Operation Mincemeat, New Diorama

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By Laura Kressly

Musical theatre excels at turning an otherwise serious subject into an extravaganza of high camp. Though it’s easy to dismiss such approaches as light and frivolous, SpitLip – a new company formed by members from Kill the Beast and Felix Hagen & the Family – tell the true story of a British intelligence operation with plenty of panache and satirical social commentary (and heaps of high camp) in this smashing new show.

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Amour, Charing Cross Theatre

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by Amy Toledano

Post-World War II, the city of Paris is putting itself back together. People go to work, people get married, people get by. Monsieur Dusoleil (Gary Tushaw) epitomises this attitude, working harder than the other clerks in the office, and yet, he feels the sting of loneliness. Amongst the other tortured, Parisian souls is Isabelle (Anna O’Byrne), a woman married off much too young and trapped by a much older man, known simply as the Prosector (Alasdair Harvey).

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Ain’t Misbehavin’, Southwark Playhouse

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by Louis Train

The dresses sparkle, the band swings, and the dancers fly at the Southwark Playhouse, where Ain’t Misbehavin’ runs through June. This revival of the Broadway show from the 1970s, which strings together tunes from Harlem Renaissance man and jazz great Fats Waller, proves that when music is really good, it’s really good in any decade.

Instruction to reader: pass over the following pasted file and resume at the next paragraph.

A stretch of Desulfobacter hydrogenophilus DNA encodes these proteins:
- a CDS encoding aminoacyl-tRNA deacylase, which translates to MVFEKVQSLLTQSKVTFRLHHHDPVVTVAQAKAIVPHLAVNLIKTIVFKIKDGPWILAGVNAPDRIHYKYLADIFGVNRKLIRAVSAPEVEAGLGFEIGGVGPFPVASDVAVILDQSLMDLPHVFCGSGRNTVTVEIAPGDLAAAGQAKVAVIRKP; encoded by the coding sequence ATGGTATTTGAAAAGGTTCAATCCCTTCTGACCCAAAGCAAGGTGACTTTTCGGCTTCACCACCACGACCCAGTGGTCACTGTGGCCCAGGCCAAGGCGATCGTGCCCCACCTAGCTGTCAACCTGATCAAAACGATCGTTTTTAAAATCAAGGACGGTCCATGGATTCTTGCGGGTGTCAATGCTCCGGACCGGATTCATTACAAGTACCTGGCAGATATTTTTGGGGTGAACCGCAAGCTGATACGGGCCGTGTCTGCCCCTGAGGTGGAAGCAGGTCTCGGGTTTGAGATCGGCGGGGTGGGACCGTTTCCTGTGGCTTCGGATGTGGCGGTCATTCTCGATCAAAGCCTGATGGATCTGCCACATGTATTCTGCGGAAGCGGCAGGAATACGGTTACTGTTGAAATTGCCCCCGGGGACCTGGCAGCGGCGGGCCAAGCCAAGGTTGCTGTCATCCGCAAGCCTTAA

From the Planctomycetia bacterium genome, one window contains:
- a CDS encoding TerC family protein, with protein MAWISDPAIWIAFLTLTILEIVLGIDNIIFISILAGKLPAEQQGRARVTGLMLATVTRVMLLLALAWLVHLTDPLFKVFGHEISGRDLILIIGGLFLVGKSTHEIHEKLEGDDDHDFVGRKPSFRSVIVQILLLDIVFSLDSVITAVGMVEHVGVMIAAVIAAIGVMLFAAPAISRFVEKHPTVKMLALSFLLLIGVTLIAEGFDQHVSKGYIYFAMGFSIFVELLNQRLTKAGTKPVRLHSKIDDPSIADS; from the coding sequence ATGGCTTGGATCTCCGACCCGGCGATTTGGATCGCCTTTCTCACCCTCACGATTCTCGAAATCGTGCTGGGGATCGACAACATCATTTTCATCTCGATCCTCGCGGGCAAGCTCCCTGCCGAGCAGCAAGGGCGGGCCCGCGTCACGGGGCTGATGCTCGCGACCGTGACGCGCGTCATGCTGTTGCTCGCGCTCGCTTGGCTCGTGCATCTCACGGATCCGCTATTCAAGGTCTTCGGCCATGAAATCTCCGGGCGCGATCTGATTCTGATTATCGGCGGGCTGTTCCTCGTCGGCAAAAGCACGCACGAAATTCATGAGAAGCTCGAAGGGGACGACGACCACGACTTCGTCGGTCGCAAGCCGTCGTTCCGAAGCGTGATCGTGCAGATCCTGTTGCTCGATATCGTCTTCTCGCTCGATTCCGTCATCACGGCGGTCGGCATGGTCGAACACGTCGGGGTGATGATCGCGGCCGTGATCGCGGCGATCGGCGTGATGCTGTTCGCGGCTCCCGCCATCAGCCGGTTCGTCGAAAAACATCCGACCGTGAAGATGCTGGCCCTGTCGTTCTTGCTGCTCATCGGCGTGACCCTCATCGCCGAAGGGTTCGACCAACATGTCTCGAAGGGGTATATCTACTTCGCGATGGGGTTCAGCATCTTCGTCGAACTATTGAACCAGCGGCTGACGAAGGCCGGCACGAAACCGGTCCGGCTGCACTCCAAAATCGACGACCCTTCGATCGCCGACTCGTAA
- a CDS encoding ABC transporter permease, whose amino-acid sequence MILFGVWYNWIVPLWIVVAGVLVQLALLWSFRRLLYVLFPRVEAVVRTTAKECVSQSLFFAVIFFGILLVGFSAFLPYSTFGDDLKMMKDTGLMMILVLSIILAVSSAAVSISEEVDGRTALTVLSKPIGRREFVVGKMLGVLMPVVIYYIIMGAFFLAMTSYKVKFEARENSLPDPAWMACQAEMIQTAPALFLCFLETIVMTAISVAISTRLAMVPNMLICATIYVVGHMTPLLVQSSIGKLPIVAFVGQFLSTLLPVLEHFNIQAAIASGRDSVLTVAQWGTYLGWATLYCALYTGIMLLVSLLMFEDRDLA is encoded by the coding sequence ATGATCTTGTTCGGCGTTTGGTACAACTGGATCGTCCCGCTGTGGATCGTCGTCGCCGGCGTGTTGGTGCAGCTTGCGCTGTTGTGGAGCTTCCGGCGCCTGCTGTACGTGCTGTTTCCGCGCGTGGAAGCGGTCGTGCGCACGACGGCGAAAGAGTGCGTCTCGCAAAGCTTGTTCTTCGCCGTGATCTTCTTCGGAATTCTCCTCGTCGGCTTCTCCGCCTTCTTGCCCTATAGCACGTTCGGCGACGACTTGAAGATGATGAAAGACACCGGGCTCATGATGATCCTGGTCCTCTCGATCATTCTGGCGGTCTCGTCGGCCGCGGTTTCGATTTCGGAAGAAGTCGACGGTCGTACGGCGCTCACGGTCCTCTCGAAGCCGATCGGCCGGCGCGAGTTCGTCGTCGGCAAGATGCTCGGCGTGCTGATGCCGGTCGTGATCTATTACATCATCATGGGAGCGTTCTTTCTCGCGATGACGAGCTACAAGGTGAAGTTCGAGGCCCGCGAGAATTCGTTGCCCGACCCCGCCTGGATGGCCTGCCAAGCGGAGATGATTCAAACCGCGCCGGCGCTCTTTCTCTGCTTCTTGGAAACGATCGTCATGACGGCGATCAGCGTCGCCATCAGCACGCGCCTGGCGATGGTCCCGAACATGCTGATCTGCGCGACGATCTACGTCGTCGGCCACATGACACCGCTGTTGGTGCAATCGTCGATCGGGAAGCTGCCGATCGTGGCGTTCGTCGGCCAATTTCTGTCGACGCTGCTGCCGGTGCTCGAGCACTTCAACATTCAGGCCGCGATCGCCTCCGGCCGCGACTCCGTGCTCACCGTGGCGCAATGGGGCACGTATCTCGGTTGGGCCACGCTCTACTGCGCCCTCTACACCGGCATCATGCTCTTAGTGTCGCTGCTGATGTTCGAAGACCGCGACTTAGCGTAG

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Club Tropicana, New Wimbledon Theatre

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by Amy Toledano

An eighties jukebox musical set on the sunny coast of Spain sounds like a fun night out. However, Club Tropicana highlights the ignorance of British people on all-inclusive holidays, trivialises and stereotypes entire communities of people (in this instance the LGBTQ+ and Spanish communities), and scrapes the bottom of the barrel for a story that has clearly been written in order to serve the eighties tracks, with one-liners that are the lowest common denominator of gags.

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Feature |The Whitewashing of La Mancha

Windmills in Consuegra.

by Tony Diaz

The English National Opera’s upcoming concert performance of Man of La Mancha, a musical inspired by the Spanish classic novel Don Quixote, takes place in Spain where, coincidentally, all of the characters are Spanish. However, this production seems to include no performers of Spanish or Latinx descent.

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Fiddler on the Roof, Playhouse Theatre

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by Louis Train

When I told my mother I was moving to Russia, she sighed and reminded me that to her, Eastern Europe was a cemetery. Her grandparents had fled during the Russian Civil War, and her parents had grown up watching details of the Holocaust emerge, night by night, like a dark beacon announcing the violent and final end of Jewish life in Eastern Europe.

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